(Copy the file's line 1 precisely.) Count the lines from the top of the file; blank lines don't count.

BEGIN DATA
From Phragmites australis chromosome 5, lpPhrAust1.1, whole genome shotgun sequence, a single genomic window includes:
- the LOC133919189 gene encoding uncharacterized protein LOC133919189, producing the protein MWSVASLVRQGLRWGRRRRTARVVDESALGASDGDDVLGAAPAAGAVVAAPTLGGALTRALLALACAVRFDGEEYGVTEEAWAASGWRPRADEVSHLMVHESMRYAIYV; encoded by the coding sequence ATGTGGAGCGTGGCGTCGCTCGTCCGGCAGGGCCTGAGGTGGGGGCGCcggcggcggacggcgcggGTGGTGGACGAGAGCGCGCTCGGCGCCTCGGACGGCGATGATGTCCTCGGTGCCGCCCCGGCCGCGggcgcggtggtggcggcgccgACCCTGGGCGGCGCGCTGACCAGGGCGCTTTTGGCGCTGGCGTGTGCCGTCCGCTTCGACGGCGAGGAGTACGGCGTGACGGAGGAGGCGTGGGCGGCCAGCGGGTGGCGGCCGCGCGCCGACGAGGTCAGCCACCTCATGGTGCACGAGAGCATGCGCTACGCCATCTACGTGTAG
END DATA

From Phragmites australis chromosome 5, lpPhrAust1.1, whole genome shotgun sequence, a single genomic window includes: